Ward Supports Through Delight, Distress

Rohene Ward is the first person to provide support to figure skaters who make a mistake.

He’s also the first to congratulate them if they nail their routine.

It’s Ward’s competitive support that sets him apart from other skaters at the Midwestern Sectional Figure Skating Championships, which wrapped up at the Moorhead Sports Center Saturday.

“We’re all in this for the same reason,” Ward said. “Why not support one and other?”

The 21-year-old skater from Minneapolis finished sixth in the senior men’s free skate program Saturday.

Unfortunately for Ward, only the top four finishers in each division go to the United States Figure Skating Championships in January.

Although Ward will return home to the Twin Cities this week, his support for the skaters who are moving on to nationals won’t change.

It’s more than just his supportive nature that makes him cheer on his opponents; it’s the principles and respect he’s learned from figure skating.

Raised in an urban area of the Twin Cities, Ward’s introduction to figure skating came by accident.

When he was 8 years old, Ward met Gailene Norwood, who later became his first figure skating coach.

Norwood immediately noticed a connection between the young boy and skating.

“You could sense his talent right from the beginning,” said Norwood, who was in Moorhead to watch her former pupil compete.

Norwood senses were right. Ward’s jumps, spins and artistic dancing had spectators at sectionals buzzing, especially during the second mark of his free dance competition.

“It’s the way I interpret the music,” said Ward “(It’s) my flexibility and ability to have quick reaction.”

Ward’s hard-to-contain athletic ability on open ice has his current coach, Page Lipe, calling to the past 10 years in which she’s coached Ward a rollercoaster ride.

“He needs to focus (his talent) and get more confidence every time he goes out on the ice,” Lipe said.

Even though Ward’s road to nationals ended at Moorhead Saturday, Norwood still believes he can go as far as he wants.

She hopes one day he’ll go as far as the Olympics.

“Where Rohene has gone is because of his determination and dedication,” Norwood said. “He still makes me cry when he skates.”

Minnesota Figure Skater Stars on Ice, Silver Screen

Brenda Olson reached down and hugged her daughter Kirsten Olson moments after the Novice Ladies Long Program final scores were posted Friday.

After watching Kirsten skate her program to near perfection, it was disappointing for Brenda to see her daughter’s name in second place. Even though it wasn’t the way the Olsons wanted to see their Midwest Sectional Figure Skating Championships end, they were happy with the results.

“There’s so much competition here,” Brenda said. “Our goal was to be in the top four.”

Kirsten, a 13-year-old from Savage, Minn., saw her second-place finish as a great ticket to the U.S. Championships, considering the exhausting road she took to sectionals. While other figure skaters were going to camps and taking vacations over the summer, Kirsten was training in a different way.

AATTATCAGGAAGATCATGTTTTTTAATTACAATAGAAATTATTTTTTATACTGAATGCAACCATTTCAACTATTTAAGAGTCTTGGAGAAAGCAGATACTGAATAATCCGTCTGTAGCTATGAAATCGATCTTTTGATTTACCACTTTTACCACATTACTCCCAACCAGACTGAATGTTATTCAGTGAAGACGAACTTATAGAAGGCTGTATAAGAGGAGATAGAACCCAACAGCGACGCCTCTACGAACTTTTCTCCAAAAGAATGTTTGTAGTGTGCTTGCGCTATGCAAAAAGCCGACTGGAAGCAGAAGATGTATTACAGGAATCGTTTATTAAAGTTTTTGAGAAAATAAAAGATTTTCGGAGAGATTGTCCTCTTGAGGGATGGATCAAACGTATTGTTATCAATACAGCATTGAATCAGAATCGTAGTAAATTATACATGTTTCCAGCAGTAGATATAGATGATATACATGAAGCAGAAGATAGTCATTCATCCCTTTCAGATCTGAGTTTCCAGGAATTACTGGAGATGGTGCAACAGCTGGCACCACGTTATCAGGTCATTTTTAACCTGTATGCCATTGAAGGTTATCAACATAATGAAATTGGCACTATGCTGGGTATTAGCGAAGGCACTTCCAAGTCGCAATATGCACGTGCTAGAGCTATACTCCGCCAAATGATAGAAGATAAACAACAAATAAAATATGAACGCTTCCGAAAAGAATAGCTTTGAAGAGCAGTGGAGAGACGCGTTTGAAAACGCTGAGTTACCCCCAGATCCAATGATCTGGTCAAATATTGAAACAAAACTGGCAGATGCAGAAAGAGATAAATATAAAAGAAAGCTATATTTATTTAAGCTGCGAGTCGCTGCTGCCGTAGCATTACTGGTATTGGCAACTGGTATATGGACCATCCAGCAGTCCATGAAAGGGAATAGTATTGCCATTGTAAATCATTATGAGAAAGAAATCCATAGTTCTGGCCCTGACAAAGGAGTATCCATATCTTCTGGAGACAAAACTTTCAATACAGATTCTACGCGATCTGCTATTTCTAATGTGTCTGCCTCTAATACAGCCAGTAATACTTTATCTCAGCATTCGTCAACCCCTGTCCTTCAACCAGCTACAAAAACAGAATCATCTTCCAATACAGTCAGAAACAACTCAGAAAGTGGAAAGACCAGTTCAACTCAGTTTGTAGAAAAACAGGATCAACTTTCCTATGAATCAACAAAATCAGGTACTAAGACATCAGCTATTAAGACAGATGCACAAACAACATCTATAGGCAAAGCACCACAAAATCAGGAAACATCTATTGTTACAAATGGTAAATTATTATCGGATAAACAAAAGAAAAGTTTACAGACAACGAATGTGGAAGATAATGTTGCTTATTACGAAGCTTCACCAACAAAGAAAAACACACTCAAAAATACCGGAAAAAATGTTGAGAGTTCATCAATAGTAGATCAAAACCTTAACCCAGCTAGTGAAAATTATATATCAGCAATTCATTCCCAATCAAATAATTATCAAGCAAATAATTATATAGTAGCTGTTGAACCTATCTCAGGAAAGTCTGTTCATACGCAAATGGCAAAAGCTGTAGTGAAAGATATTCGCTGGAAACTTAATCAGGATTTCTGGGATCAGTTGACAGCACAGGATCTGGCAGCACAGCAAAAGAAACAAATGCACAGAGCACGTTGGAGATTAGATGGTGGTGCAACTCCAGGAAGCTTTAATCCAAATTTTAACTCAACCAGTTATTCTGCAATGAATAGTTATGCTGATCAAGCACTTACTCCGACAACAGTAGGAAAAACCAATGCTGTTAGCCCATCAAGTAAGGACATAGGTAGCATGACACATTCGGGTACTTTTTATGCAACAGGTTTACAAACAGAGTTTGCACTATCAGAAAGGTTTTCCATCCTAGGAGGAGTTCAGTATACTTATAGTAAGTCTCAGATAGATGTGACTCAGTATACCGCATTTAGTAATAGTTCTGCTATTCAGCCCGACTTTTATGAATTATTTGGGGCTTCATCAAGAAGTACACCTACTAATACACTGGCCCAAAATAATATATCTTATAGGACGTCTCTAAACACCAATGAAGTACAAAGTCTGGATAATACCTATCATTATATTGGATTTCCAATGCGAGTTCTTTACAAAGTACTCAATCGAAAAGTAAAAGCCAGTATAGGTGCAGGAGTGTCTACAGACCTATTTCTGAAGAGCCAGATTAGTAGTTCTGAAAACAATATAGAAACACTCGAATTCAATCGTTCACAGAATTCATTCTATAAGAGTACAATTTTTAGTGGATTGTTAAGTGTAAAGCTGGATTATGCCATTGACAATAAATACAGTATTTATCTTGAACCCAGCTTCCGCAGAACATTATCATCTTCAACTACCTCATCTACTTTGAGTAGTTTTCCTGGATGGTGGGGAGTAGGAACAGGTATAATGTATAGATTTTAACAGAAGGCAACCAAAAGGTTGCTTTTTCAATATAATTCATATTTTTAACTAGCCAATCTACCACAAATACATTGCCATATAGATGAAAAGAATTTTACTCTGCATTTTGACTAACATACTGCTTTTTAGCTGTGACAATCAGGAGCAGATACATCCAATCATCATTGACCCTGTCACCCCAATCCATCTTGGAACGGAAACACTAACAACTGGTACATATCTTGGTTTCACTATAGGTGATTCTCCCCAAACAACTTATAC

Early this spring, Kirsten had answered an open casting call for the upcoming Disney movie “Ice Princess,” after seeing a poster at her rink in Bloomington.

Kirsten, along with more than 1,300 girls in the United States and Canada, auditioned for one of three parts.

“They were looking for smaller skaters who could do triples,” Brenda said.

Luckily for the 4-foot-9 seventh-grader, triple axels are her strongest attribute.

Kirsten caught the eyes of casting directors, who later told the Olsons that Kirsten received a part to play one of the movies’ main characters.

It meant Kirsten and Brenda would have to move to Toronto for more than four months of filming.

“It’s quite an experience there,” Kirsten said. “They told us it’s just like New York City, only cleaner.”

Even though Kirsten’s part required hours of figure skating on set, she still needed to practice her routines.

So, the Olsons hired threetime Canadian men’s figure skating champion Don Knight as a personal coach.

Knight worked with Kirsten when her demanding acting and tutoring schedule allowed it.

Some days, spare time was all Kirsten had.

Even though she was hired to work and skate up to nine hours a day, she had plenty of down time.

“There was a lot of sitting around. Joan Cusack came up to me and said, ‘(Movies are) not as glamourous as they make it out to be,’” said Kirsten, referring to the “School of Rock” actress who stars in the movie.

The lag time helped Kirsten squeeze in everything she needed.

Her mother said she saw it as a testament to all figure skaters, who learn to manage their schedules from an early age.

“It teaches them life-long skills on time management,” Brenda said.

With the movie in post-production, the Olsons are eagerly awaiting its March 2005 release.

Kirsten is excited about seeing herself on the big screen for the first time.

She plays the figure skater “Nikki,” a part that required plenty of acting for Kirsten, whose modesty is a strong contrast of her movie character.

“She’s a very competitive person,” Kirsten said, referring to her character. “It was kind of fun to act in an opposite way that I do.”

Now that she’s back to her normal life in the Twin Cities, Kirsten is preparing for the U.S. Championships in January in Portland, Ore.

“I want to get some other triples put in and have the program be as good as it can be,” Kirsten said.